Verse > Anthologies > William Stanley Braithwaite, ed. > The Book of Elizabethan Verse
  PREVIOUSNEXT  
CONTENTS · GLOSSARY · BIBLIOGRAPHIC RECORD
William Stanley Braithwaite, ed.  The Book of Elizabethan Verse.  1907.
 
A Part of an Ode
By Ben Jonson (1572–1637)
 
On the Immortal Memory and Friendship of that Noble Pair, Sir Lucius Cary and Sir H. Morison

      IT 1 is not growing like a tree
      In bulk, doth make man better be;
Or standing long an oak, three hundred year,
To fall a log at last, dry, bald, and sere:
      A lily of a day        5
      Is fairer far in May,
Although it fall and die that night;
It was the plant and flower of light.
In small proportions we just beauties see;
And in short measures, life may perfect be.        10
 
      Call, noble Lucius, then for wine,
      And let thy looks with gladness shine;
Accept this garland, plant it on thy head,
And think—nay, know—thy Morison’s not dead.
            He leap’d the present age,        15
            Possest with holy rage
      To see that bright eternal Day
      Of which we Priests and Poets say
Such truths as we expect for happy men;
And there he lives with memory—and Ben        20
 
Jonson: who sung this of him, ere he went
            Himself to rest,
Or taste a part of that full joy he meant
            To have exprest
      In this bright Asterism        25
      Where it were friendship’s schism—
Were not his Lucius long with us to tarry—
            To separate these twy
            Lights, the Dioscuri,
And keep the one half from his Harry.        30
But fate doth so alternate the design,
Whilst that in Heav’n, this light on earth must shine.
 
      And shine as you exalted are!
      Two names of friendship, but one star:
Of hearts the union: and those not by chance        35
Made, or indenture, or leased out to advance
            The profits for a time.
            No pleasures vain did chime
      Of rimes or riots at your feasts,
      Orgies of drink or feign’d protests;        40
But simple love of greatness and of good,
That knit brave minds and manners more than blood.
 
      This made you first to know the Why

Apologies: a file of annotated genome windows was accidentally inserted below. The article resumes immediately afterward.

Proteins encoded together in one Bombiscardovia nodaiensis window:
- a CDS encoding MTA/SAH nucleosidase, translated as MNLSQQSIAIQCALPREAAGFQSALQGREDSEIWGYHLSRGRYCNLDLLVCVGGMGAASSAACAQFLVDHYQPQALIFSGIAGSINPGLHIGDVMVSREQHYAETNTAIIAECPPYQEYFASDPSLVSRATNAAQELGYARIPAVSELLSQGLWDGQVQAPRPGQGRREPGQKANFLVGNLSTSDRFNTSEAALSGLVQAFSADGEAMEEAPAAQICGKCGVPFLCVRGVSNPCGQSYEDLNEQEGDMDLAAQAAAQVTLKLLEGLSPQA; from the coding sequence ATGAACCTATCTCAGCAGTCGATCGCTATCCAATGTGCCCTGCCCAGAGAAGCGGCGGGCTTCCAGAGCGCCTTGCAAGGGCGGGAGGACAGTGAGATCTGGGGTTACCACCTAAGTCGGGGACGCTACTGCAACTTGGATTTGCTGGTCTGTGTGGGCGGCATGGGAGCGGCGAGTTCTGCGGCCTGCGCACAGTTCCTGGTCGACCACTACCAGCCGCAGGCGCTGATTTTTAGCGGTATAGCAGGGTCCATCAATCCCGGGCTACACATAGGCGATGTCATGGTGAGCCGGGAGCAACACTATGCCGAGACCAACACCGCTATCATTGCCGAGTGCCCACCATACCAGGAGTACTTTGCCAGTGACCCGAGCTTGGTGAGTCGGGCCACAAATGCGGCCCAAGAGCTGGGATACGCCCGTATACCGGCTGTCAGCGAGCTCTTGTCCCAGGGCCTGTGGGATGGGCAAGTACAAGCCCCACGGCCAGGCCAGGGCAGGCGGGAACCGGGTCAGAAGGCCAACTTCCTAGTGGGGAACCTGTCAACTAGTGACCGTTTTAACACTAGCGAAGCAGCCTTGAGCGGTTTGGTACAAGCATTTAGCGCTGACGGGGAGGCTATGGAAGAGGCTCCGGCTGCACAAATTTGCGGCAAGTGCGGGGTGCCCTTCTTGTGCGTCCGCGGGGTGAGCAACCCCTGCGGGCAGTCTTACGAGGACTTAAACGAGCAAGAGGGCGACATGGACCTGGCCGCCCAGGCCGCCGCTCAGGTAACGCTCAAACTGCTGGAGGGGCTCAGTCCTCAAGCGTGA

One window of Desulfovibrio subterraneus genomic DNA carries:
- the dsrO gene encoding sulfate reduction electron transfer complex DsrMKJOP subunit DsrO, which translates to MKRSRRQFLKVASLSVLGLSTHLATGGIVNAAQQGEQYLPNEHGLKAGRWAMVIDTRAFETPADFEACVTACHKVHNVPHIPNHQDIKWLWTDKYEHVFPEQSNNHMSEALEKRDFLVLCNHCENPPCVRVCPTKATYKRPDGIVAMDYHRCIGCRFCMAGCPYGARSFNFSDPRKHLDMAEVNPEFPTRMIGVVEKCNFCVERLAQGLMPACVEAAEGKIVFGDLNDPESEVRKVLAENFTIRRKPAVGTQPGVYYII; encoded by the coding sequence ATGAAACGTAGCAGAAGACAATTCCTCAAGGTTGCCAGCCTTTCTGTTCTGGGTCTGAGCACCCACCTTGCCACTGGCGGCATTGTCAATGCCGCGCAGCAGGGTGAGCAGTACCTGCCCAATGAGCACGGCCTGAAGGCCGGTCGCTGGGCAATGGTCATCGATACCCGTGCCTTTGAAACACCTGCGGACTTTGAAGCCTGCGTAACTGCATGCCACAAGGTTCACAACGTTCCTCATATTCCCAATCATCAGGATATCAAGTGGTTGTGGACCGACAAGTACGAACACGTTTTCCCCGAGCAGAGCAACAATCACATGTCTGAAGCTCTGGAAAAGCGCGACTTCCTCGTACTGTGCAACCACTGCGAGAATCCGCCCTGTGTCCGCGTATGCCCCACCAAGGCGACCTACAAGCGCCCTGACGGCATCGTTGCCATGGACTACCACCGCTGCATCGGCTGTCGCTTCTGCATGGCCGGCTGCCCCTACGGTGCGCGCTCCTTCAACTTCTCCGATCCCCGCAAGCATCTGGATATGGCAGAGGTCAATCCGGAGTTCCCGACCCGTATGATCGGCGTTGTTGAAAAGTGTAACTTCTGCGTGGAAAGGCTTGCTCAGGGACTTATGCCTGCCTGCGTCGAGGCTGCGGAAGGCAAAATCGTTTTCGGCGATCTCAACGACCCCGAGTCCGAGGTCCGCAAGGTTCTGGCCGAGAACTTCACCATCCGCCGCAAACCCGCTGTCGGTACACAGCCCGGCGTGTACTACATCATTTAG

You liked, then after, to apply
That liking, and approach so one the t’other        45
Till either grew a portion of the other:
            Each stylèd by his end
            The copy of his friend.
      You lived to be the great surnames
      And titles by which all made claims        50
Unto the Virtue—nothing perfect done
But as a CARY or a MORISON.
 
And such the force the fair example had
            As they that saw
The good, and durst not practise it, were glad        55
            That such a law
      Was left yet to mankind,
      Where they might read and find
FRIENDSHIP indeed was written, not in words,
      And with the heart, not pen,        60
      Of two so early men,
Whose lines her rules were and records:
Who, ere the first down bloomèd on the chin,
Had sowed these fruits, and got the harvest in.
 
Note 1. From Underwoods, second folio, 1640. Sir Lucius Cary, better known to modern readers as the gallant Lord Falkland, who fell at the battle of Naseby, was married to Letice, a sister of Sir Henry Morison. An early attachment appears to have grown up between these young men, who were two of the poet’s most cherished “adopted sons.” Sir Henry did not live to witness the marriage of his friend with his sister, and Falkland himself perished in the thirty-fourth year of his age. In some of the editions this poem is entitled “A Pindaric Ode,” of which it is a perfect example. The first seven stanzas are omitted. [back]
 
 
CONTENTS · GLOSSARY · BIBLIOGRAPHIC RECORD
  PREVIOUSNEXT  
 
Loading
Click here to shop the Bartleby Bookstore.

Shakespeare · Bible · Strunk · Anatomy · Nonfiction · Quotations · Reference · Fiction · Poetry
© 1993–2014 Bartleby.com · [Top 150] · Subjects · Titles · Authors